Wallace evaded capture by the English until 5 August 1305 when John de Menteith, a Scottish knight loyal to Edward, turned Wallace over to English soldiers at Robroyston near Glasgow. Wallace was transported to London and taken to Westminster Hall, where he was tried for treason and for atrocities against civilians in war, "sparing neither age nor sex, monk nor nun.".[15][16] He was crowned with a garland of oak to suggest he was the king of outlaws. He responded to the treason charge, "I could not be a traitor to Edward, for I was never his subject." With this, Wallace asserted that the absent John Balliol was officially his king.[citation needed]

Following the trial, on 23 August 1305, Wallace was taken from the hall, stripped naked and dragged through the city at the heels of a horse to the Elms at Smithfield. He was hanged, drawn and quartered — strangled by hanging but released while he was still alive, castrated, eviscerated and his bowels burnt before him, beheaded, then cut into four parts. His preserved head (dipped in tar) was placed on a pike atop London Bridge.[17] It was later joined by the heads of the brothers, John and Simon Fraser. His limbs were displayed, separately, in Newcastle upon Tyne, Berwick-upon-Tweed, Stirling, and Aberdeen. A plaque stands in a wall of St. Bartholomew's Hospital near the site of Wallace's execution at Smithfield.

Plaque marking the place of Wallace's execution.

In 1869 the Wallace Monument was erected, very close to the site of his victory at Stirling Bridge. The Wallace Sword, which supposedly belonged to Wallace, although some parts are at least 160 years later in origin, was held for many years in Dumbarton Castle and is now in the Wallace Monument.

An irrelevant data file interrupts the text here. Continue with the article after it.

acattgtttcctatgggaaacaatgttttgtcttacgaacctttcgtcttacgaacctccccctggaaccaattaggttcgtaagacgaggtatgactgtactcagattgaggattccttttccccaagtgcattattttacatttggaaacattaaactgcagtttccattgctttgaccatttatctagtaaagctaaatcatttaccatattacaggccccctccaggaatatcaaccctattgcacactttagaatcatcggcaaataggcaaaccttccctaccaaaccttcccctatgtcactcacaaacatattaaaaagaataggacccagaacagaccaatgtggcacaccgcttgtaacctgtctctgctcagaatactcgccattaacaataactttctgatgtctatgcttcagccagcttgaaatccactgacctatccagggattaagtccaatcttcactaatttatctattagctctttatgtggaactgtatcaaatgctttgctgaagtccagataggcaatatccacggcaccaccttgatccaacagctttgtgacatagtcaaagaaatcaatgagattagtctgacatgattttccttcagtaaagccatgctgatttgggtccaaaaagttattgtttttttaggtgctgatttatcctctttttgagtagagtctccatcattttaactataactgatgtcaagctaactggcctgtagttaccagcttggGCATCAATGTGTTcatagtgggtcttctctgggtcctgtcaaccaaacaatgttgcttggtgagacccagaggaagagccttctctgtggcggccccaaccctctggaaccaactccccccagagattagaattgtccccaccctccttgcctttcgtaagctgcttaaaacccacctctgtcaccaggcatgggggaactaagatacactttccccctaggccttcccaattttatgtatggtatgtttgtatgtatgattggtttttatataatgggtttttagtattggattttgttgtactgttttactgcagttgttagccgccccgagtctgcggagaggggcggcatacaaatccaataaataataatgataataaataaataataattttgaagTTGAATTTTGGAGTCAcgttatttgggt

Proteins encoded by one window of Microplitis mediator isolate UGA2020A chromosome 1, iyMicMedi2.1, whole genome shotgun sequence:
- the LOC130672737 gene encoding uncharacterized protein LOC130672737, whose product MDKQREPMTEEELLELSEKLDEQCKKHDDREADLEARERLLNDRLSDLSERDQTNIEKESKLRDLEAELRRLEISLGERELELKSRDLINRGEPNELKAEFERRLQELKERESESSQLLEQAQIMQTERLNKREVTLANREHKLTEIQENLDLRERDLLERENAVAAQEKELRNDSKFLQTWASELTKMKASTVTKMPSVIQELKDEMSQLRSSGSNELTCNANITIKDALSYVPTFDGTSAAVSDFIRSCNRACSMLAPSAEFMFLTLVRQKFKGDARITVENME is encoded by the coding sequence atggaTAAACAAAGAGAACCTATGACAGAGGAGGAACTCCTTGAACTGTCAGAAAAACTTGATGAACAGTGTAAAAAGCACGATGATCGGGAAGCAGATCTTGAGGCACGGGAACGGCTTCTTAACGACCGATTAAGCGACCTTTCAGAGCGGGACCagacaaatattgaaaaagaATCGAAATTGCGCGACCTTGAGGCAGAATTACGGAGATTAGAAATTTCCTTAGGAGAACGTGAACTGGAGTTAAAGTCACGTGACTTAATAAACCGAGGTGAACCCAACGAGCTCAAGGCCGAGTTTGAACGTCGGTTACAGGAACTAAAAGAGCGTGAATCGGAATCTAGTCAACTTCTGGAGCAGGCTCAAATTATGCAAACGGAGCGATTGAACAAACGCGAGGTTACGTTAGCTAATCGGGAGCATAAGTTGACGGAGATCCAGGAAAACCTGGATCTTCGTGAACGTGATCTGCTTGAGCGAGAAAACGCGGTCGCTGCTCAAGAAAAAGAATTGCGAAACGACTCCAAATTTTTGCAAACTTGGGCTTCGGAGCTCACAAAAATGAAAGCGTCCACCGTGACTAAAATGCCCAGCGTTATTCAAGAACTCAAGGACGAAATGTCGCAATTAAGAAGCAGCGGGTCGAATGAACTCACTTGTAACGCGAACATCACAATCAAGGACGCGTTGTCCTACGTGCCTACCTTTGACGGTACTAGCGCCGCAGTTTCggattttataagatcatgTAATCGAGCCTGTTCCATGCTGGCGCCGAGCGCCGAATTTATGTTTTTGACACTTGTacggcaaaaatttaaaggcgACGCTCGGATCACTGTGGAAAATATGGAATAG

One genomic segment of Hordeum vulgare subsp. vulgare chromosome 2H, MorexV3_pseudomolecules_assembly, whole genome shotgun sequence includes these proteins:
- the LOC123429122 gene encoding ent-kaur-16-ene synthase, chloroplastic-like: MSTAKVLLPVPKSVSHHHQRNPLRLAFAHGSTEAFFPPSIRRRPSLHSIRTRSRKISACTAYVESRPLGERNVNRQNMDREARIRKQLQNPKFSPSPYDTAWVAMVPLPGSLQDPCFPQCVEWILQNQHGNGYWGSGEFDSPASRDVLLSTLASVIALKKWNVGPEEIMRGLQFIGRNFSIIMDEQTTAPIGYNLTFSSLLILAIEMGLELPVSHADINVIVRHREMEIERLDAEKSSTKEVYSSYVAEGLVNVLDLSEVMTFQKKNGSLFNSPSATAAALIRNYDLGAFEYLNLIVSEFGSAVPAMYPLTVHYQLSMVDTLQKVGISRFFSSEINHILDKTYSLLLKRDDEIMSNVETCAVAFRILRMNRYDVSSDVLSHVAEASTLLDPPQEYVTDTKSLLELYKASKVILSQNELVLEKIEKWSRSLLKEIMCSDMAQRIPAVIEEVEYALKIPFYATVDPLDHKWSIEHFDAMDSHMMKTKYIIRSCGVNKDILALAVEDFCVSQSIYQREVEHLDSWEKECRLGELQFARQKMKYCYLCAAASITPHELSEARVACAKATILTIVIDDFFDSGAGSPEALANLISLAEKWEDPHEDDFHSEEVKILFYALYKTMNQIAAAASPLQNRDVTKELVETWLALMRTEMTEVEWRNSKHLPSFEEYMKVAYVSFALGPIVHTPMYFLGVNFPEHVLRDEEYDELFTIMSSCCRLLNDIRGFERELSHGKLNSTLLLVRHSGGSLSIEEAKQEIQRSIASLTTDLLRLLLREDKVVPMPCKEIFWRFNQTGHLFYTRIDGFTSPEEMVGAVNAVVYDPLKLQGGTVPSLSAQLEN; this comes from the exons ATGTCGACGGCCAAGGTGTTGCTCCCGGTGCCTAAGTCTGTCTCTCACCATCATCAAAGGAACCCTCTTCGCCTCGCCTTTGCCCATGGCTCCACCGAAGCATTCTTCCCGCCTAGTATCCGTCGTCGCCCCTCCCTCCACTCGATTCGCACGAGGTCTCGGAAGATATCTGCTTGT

Historiography of Wallace

Although there are problems with writing a satisfactory biography of many medieval people, the problems with Wallace are greater than normal. Not much is known about him beyond his military campaign of 1297-98, and the last few weeks of his life in 1305. Even in recent years, there has been some dispute about his birthplace and his father's name.

To compound this, the legacy of subsequent 'biographical' accounts, sometimes written as propaganda, other times simply as entertainment, has clouded much scholarship until relatively recently. Some accounts have uncritically copied elements from the epic poem, The Acts and Deeds of Sir William Wallace, Knight of Elderslie, written around 1470 by Blind Harry the minstrel. Harry wrote from oral tradition describing events 170 years earlier, and is not in any sense an authoritative description of Wallace's exploits. Much of it is clearly at variance with known historical facts and records of the period and is either fabricated using traditional chivalric motifs or 'borrowed' from the exploits of others and attributed to Wallace.

Wallace in fiction

William Wallace Statue, Aberdeen